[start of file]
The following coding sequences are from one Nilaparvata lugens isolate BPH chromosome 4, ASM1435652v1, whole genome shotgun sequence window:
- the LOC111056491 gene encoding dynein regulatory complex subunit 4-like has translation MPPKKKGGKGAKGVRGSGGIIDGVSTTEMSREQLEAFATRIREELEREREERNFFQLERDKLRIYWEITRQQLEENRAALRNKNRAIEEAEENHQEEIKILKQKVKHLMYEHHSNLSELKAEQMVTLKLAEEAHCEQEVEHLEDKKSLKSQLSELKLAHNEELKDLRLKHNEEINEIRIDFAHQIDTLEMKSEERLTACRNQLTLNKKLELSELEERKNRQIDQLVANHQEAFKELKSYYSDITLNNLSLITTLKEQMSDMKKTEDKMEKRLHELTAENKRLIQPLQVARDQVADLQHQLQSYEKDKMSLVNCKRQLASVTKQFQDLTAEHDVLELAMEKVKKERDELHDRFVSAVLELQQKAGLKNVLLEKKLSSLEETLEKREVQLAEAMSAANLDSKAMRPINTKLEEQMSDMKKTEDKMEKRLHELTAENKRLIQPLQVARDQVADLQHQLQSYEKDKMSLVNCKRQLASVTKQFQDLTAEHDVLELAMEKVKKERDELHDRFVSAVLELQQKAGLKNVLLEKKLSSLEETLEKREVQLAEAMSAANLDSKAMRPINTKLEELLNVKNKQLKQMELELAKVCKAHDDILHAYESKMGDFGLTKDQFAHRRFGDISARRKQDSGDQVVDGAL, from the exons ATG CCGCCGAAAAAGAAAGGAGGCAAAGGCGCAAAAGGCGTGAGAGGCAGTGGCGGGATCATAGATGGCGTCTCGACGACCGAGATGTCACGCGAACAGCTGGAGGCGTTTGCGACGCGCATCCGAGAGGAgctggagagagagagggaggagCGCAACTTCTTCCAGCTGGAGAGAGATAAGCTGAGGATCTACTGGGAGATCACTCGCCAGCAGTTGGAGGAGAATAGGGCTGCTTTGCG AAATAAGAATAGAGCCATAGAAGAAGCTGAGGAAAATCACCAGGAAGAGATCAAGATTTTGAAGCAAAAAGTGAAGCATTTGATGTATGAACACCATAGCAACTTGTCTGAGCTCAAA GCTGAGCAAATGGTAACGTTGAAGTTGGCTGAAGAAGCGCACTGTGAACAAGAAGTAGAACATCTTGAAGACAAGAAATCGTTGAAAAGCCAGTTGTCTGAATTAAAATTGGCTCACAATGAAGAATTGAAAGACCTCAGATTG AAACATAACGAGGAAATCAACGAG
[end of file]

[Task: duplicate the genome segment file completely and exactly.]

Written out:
The following coding sequences are from one Nilaparvata lugens isolate BPH chromosome 4, ASM1435652v1, whole genome shotgun sequence window:
- the LOC111056491 gene encoding dynein regulatory complex subunit 4-like has translation MPPKKKGGKGAKGVRGSGGIIDGVSTTEMSREQLEAFATRIREELEREREERNFFQLERDKLRIYWEITRQQLEENRAALRNKNRAIEEAEENHQEEIKILKQKVKHLMYEHHSNLSELKAEQMVTLKLAEEAHCEQEVEHLEDKKSLKSQLSELKLAHNEELKDLRLKHNEEINEIRIDFAHQIDTLEMKSEERLTACRNQLTLNKKLELSELEERKNRQIDQLVANHQEAFKELKSYYSDITLNNLSLITTLKEQMSDMKKTEDKMEKRLHELTAENKRLIQPLQVARDQVADLQHQLQSYEKDKMSLVNCKRQLASVTKQFQDLTAEHDVLELAMEKVKKERDELHDRFVSAVLELQQKAGLKNVLLEKKLSSLEETLEKREVQLAEAMSAANLDSKAMRPINTKLEEQMSDMKKTEDKMEKRLHELTAENKRLIQPLQVARDQVADLQHQLQSYEKDKMSLVNCKRQLASVTKQFQDLTAEHDVLELAMEKVKKERDELHDRFVSAVLELQQKAGLKNVLLEKKLSSLEETLEKREVQLAEAMSAANLDSKAMRPINTKLEELLNVKNKQLKQMELELAKVCKAHDDILHAYESKMGDFGLTKDQFAHRRFGDISARRKQDSGDQVVDGAL, from the exons ATG CCGCCGAAAAAGAAAGGAGGCAAAGGCGCAAAAGGCGTGAGAGGCAGTGGCGGGATCATAGATGGCGTCTCGACGACCGAGATGTCACGCGAACAGCTGGAGGCGTTTGCGACGCGCATCCGAGAGGAgctggagagagagagggaggagCGCAACTTCTTCCAGCTGGAGAGAGATAAGCTGAGGATCTACTGGGAGATCACTCGCCAGCAGTTGGAGGAGAATAGGGCTGCTTTGCG AAATAAGAATAGAGCCATAGAAGAAGCTGAGGAAAATCACCAGGAAGAGATCAAGATTTTGAAGCAAAAAGTGAAGCATTTGATGTATGAACACCATAGCAACTTGTCTGAGCTCAAA GCTGAGCAAATGGTAACGTTGAAGTTGGCTGAAGAAGCGCACTGTGAACAAGAAGTAGAACATCTTGAAGACAAGAAATCGTTGAAAAGCCAGTTGTCTGAATTAAAATTGGCTCACAATGAAGAATTGAAAGACCTCAGATTG AAACATAACGAGGAAATCAACGAG